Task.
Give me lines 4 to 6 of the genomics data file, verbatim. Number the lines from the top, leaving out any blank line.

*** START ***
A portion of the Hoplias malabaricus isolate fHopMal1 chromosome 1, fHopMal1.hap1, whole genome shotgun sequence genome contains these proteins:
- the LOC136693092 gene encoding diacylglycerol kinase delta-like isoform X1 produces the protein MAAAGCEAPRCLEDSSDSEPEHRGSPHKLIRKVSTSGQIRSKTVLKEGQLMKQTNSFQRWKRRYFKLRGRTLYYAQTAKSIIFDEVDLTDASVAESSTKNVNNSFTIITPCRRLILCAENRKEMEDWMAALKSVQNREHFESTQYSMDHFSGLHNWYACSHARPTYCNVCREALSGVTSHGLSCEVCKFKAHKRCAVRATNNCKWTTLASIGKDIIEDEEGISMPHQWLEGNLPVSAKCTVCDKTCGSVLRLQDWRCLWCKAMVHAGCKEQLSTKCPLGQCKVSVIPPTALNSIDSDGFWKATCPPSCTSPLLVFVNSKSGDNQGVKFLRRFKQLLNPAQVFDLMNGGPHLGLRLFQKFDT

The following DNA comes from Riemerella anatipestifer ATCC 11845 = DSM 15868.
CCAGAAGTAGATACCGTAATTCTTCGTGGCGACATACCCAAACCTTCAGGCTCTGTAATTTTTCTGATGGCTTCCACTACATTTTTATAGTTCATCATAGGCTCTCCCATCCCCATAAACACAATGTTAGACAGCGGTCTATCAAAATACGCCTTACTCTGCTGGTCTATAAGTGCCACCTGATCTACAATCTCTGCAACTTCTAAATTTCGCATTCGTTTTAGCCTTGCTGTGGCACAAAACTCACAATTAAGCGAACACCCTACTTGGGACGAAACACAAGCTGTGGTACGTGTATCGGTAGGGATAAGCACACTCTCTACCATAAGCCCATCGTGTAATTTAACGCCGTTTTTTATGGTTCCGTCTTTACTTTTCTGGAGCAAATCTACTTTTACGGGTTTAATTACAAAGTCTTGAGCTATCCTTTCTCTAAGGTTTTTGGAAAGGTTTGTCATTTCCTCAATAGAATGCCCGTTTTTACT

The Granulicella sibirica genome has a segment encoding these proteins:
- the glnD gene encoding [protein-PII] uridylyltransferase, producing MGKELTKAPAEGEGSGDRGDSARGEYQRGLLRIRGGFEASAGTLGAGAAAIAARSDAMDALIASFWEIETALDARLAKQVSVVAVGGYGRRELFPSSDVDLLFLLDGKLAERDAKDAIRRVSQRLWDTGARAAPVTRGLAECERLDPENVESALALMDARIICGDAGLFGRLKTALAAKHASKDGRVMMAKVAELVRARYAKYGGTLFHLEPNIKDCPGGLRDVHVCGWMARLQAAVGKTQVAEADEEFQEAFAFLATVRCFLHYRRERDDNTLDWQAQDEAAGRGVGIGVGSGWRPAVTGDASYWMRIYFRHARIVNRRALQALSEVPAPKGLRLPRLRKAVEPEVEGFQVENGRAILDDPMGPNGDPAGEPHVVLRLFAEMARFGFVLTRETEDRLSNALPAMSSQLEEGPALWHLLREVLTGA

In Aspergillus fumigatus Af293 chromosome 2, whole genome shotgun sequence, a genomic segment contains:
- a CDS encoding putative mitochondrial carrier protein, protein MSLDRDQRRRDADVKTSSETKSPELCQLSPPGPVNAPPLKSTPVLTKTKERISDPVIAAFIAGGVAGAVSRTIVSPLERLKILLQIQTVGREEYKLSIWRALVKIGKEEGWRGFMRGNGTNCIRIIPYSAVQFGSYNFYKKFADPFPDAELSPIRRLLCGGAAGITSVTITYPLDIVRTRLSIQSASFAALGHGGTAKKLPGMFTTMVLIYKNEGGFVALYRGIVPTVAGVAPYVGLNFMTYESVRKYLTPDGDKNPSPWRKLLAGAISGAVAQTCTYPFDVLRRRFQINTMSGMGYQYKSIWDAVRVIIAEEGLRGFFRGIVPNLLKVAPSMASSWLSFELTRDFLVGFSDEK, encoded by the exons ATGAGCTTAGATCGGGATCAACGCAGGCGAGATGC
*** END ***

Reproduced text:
CCAGAAGTAGATACCGTAATTCTTCGTGGCGACATACCCAAACCTTCAGGCTCTGTAATTTTTCTGATGGCTTCCACTACATTTTTATAGTTCATCATAGGCTCTCCCATCCCCATAAACACAATGTTAGACAGCGGTCTATCAAAATACGCCTTACTCTGCTGGTCTATAAGTGCCACCTGATCTACAATCTCTGCAACTTCTAAATTTCGCATTCGTTTTAGCCTTGCTGTGGCACAAAACTCACAATTAAGCGAACACCCTACTTGGGACGAAACACAAGCTGTGGTACGTGTATCGGTAGGGATAAGCACACTCTCTACCATAAGCCCATCGTGTAATTTAACGCCGTTTTTTATGGTTCCGTCTTTACTTTTCTGGAGCAAATCTACTTTTACGGGTTTAATTACAAAGTCTTGAGCTATCCTTTCTCTAAGGTTTTTGGAAAGGTTTGTCATTTCCTCAATAGAATGCCCGTTTTTACT

The Granulicella sibirica genome has a segment encoding these proteins:
- the glnD gene encoding [protein-PII] uridylyltransferase, producing MGKELTKAPAEGEGSGDRGDSARGEYQRGLLRIRGGFEASAGTLGAGAAAIAARSDAMDALIASFWEIETALDARLAKQVSVVAVGGYGRRELFPSSDVDLLFLLDGKLAERDAKDAIRRVSQRLWDTGARAAPVTRGLAECERLDPENVESALALMDARIICGDAGLFGRLKTALAAKHASKDGRVMMAKVAELVRARYAKYGGTLFHLEPNIKDCPGGLRDVHVCGWMARLQAAVGKTQVAEADEEFQEAFAFLATVRCFLHYRRERDDNTLDWQAQDEAAGRGVGIGVGSGWRPAVTGDASYWMRIYFRHARIVNRRALQALSEVPAPKGLRLPRLRKAVEPEVEGFQVENGRAILDDPMGPNGDPAGEPHVVLRLFAEMARFGFVLTRETEDRLSNALPAMSSQLEEGPALWHLLREVLTGA